Allowing Workers to Telecommute? Make Sure Your IT Facilitates Collaborative and Secure Remote Work.

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Telecommuting is increasingly common in today's business landscape. For some businesses, it's a worthwhile model for boosting productivity and adding flexibility to their workforce. Depending on your company's culture, this may be an attractive option.

It’s important to remember, though, that a productive telecommuting policy requires significant investment in and strategy around IT. Technology is, after all, the lynchpin that will keep your remote workers connected with others in your organization and with the assets—from business data to key software applications—that will keep them productive. And telecommuting necessarily involves relying on technology that is outside of your physical premises, leading to a greater potential for cyber security risk.

With the right approach to technology and the right safeguards in place, though, businesses can implement smart telecommuting and remote work options that can boost employee flexibility and productivity—and thus positively impact the bottom line.

Why are companies offering employees the option to telecommute or work remotely?

Telecommuting and remote work are a growing trend in the business world. In a 2017 Gallup Poll published in the Harvard Business Review, 43% of respondents reported working from home a portion of the time, and 5.7% reported working from home full-time. Many businesses see telecommuting and the option for in-town employees to work remotely as ways to offer flexibility to employees to decrease stress, increase job satisfaction, and, thus, increase productivity. And recent research suggests they are correct. 82% of telecommuters report lower levels of work-related stress, 80% experience a boost in morale, and 69% miss fewer days of work thanks to the chance to work from remotely.

What technologies facilitate productivity and true collaboration between telecommuters?

Again, the ability to truly leverage the benefits of telecommuting—both from the employee’s and the business’s perspectives—depends on having the right technology in place, so that employees can stay connected to their coworkers and have the same access to company tools as they would in the office. Here are just a few items to think through as you create a strategy around facilitating productive remote work:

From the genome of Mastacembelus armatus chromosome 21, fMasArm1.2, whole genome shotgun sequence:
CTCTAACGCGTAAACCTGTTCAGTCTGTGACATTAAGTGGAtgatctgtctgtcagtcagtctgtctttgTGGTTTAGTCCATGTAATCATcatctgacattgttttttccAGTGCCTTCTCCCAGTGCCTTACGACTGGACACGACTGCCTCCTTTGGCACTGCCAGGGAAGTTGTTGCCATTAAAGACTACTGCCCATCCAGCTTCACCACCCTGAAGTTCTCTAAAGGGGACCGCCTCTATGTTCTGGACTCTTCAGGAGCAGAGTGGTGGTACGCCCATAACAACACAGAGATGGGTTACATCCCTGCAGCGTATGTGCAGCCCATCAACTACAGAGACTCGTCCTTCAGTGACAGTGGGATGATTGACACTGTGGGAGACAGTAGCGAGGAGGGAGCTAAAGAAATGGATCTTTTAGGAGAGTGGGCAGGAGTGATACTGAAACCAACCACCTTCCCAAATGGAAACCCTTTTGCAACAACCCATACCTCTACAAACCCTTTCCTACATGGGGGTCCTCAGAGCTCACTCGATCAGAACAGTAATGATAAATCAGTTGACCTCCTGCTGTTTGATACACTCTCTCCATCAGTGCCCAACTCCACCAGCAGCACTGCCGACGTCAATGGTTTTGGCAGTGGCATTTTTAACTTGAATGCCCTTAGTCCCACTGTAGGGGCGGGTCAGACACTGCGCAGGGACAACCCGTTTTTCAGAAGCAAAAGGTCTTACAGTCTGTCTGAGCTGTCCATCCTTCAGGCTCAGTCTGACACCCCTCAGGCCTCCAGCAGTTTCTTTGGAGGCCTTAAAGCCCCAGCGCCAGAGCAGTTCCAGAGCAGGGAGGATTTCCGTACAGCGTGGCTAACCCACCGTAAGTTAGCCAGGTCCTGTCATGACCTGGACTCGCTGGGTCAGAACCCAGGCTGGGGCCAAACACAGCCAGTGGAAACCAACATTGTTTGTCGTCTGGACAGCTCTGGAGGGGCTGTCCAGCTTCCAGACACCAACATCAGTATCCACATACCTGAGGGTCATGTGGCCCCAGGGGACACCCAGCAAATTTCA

• How will remote employees communicate and collaborate with coworkers? Tools like Slack and Microsoft Teams go beyond simple chat functionalities to facilitate meaningful communication between individuals and teams.

  • How will remote employees communicate with vendors and customers? Modern business phone applications protect the privacy of the employee and securing calls within the company. With these tools, remote workers are able to call from a company number instead of a personal home or mobile number.

  • How will remote employees access and share company data? While cloud storage and file sharing services like Dropbox and Google Drive are popular, and perhaps essential for remote workers, the free, personal accounts these vendors offer do not include the safeguards necessary to keep your data secure. There are, though, business-grade versions of such services that work to safeguard your data—and ensure that it remains under your control.

  • How will remote workers access key applications? This is a trickier question to deal with than many businesses initially realize. Licensing and installing software on remote workers’ individual computers may make sense in some cases, but usually, it’s best to avoid sequestering key data on individual workstations—especially when they spend most of their time outside your company network. It’s important, then, to think through remote desktop and terminal server options that allow remote employees to access key data and applications in a controlled environment.  

How to address the security risks associated with telecommuting or remote work.

It's essential to know that taking company assets outside of the company's network, while convenient, comes with potential risk factors. Employees outside of the company's headquarters will be working on networks not under company control. It’s crucial, then, to implement policies, safeguards, and training to ensure that increased risks to your cyber security are appropriately mitigated.

True cyber security for telecommuters and remote workers will require a comprehensive strategy that involves both technical safeguards, from a virtual private network (VPN) to remote device management solutions, and ongoing supervision by a technology expert.

Ready to make a plan for facilitating secure and collaborative telecommuting and remote work?

Affinity Technology Partners is ready to help your company maintain flexibility and productivity without sacrificing cyber security. Our vCIOs (virtual CIOs) are equipped to have in-depth conversations with each client about how to best implement remote work capabilities to fit their unique needs. If you’re ready to boost both both collaboration capabilities and security measures to get the most out of telecommuting and flexibility around remote work, contact us today.